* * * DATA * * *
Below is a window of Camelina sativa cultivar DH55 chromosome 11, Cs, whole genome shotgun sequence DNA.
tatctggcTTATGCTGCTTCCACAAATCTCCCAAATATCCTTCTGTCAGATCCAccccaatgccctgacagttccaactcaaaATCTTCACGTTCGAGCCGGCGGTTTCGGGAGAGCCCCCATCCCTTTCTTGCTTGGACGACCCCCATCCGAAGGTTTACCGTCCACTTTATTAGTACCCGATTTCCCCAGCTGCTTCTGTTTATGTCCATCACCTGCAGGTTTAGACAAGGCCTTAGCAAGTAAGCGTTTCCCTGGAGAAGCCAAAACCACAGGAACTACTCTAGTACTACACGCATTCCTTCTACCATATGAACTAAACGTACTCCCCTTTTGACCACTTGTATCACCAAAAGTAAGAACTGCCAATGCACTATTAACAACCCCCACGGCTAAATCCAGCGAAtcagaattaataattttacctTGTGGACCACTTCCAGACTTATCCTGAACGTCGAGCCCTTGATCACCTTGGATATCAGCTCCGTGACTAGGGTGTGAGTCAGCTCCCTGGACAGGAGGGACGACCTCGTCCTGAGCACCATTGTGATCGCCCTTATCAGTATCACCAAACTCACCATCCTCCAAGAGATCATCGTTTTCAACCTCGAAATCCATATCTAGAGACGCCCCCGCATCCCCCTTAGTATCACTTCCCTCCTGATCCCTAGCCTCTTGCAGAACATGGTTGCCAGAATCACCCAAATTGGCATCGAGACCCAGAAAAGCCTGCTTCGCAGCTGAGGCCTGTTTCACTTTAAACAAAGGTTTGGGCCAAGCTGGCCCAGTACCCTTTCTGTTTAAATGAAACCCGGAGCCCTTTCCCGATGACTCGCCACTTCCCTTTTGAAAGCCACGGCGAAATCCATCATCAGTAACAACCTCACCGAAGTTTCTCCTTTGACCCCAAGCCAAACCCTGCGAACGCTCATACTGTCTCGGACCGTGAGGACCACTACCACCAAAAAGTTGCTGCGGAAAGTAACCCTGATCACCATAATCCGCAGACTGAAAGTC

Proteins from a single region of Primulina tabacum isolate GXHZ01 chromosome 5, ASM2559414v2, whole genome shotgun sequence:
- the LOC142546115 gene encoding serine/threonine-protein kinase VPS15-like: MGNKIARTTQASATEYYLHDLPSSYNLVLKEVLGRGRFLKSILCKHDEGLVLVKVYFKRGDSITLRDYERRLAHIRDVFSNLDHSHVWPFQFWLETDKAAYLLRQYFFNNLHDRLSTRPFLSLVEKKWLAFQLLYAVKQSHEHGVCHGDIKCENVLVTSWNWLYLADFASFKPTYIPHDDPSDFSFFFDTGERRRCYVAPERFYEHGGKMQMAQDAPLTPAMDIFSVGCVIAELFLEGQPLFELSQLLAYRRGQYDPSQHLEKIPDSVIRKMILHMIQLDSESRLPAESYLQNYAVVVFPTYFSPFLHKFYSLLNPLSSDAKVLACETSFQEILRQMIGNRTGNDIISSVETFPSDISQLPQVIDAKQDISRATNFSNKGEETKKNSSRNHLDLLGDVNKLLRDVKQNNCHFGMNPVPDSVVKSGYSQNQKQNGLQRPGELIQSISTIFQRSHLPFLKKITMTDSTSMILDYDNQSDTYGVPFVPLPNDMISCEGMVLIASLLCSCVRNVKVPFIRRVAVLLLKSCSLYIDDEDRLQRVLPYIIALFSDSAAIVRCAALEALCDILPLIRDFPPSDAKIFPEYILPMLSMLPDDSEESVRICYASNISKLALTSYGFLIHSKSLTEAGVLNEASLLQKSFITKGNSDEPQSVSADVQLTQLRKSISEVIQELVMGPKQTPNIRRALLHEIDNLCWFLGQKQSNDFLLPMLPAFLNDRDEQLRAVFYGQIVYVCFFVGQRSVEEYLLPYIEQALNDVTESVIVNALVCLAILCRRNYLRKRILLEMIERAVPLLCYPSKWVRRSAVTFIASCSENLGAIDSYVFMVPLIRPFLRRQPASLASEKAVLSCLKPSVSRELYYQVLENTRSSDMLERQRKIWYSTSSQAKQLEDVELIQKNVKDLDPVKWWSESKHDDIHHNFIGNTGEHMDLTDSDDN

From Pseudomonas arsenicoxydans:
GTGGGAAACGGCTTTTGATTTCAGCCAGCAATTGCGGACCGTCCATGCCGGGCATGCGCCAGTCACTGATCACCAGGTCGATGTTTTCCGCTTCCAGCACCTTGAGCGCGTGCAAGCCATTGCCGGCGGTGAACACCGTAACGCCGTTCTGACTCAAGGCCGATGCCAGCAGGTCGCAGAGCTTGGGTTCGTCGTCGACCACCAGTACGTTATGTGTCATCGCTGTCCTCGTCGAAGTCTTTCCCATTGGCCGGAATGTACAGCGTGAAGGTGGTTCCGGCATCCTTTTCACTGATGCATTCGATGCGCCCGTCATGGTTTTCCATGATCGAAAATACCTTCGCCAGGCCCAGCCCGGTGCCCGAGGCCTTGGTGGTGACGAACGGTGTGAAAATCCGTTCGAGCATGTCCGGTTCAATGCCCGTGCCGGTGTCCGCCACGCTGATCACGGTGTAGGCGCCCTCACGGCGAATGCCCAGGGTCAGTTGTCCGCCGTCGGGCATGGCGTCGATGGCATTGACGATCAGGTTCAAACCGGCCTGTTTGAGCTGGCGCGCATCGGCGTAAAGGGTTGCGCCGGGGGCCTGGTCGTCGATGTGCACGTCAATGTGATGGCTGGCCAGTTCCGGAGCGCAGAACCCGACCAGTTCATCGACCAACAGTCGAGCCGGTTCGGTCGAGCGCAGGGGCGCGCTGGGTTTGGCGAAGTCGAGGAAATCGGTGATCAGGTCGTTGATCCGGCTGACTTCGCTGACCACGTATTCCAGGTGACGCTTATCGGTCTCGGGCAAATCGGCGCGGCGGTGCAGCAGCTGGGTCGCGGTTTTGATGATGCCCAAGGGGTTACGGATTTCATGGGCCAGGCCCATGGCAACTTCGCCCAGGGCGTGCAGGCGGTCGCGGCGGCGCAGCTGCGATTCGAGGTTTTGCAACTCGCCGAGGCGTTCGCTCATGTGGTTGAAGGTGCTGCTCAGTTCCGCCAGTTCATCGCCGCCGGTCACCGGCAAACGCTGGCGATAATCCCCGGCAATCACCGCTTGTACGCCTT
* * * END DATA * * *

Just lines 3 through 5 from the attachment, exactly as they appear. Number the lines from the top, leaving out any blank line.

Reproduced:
Proteins from a single region of Primulina tabacum isolate GXHZ01 chromosome 5, ASM2559414v2, whole genome shotgun sequence:
- the LOC142546115 gene encoding serine/threonine-protein kinase VPS15-like: MGNKIARTTQASATEYYLHDLPSSYNLVLKEVLGRGRFLKSILCKHDEGLVLVKVYFKRGDSITLRDYERRLAHIRDVFSNLDHSHVWPFQFWLETDKAAYLLRQYFFNNLHDRLSTRPFLSLVEKKWLAFQLLYAVKQSHEHGVCHGDIKCENVLVTSWNWLYLADFASFKPTYIPHDDPSDFSFFFDTGERRRCYVAPERFYEHGGKMQMAQDAPLTPAMDIFSVGCVIAELFLEGQPLFELSQLLAYRRGQYDPSQHLEKIPDSVIRKMILHMIQLDSESRLPAESYLQNYAVVVFPTYFSPFLHKFYSLLNPLSSDAKVLACETSFQEILRQMIGNRTGNDIISSVETFPSDISQLPQVIDAKQDISRATNFSNKGEETKKNSSRNHLDLLGDVNKLLRDVKQNNCHFGMNPVPDSVVKSGYSQNQKQNGLQRPGELIQSISTIFQRSHLPFLKKITMTDSTSMILDYDNQSDTYGVPFVPLPNDMISCEGMVLIASLLCSCVRNVKVPFIRRVAVLLLKSCSLYIDDEDRLQRVLPYIIALFSDSAAIVRCAALEALCDILPLIRDFPPSDAKIFPEYILPMLSMLPDDSEESVRICYASNISKLALTSYGFLIHSKSLTEAGVLNEASLLQKSFITKGNSDEPQSVSADVQLTQLRKSISEVIQELVMGPKQTPNIRRALLHEIDNLCWFLGQKQSNDFLLPMLPAFLNDRDEQLRAVFYGQIVYVCFFVGQRSVEEYLLPYIEQALNDVTESVIVNALVCLAILCRRNYLRKRILLEMIERAVPLLCYPSKWVRRSAVTFIASCSENLGAIDSYVFMVPLIRPFLRRQPASLASEKAVLSCLKPSVSRELYYQVLENTRSSDMLERQRKIWYSTSSQAKQLEDVELIQKNVKDLDPVKWWSESKHDDIHHNFIGNTGEHMDLTDSDDN

From Pseudomonas arsenicoxydans: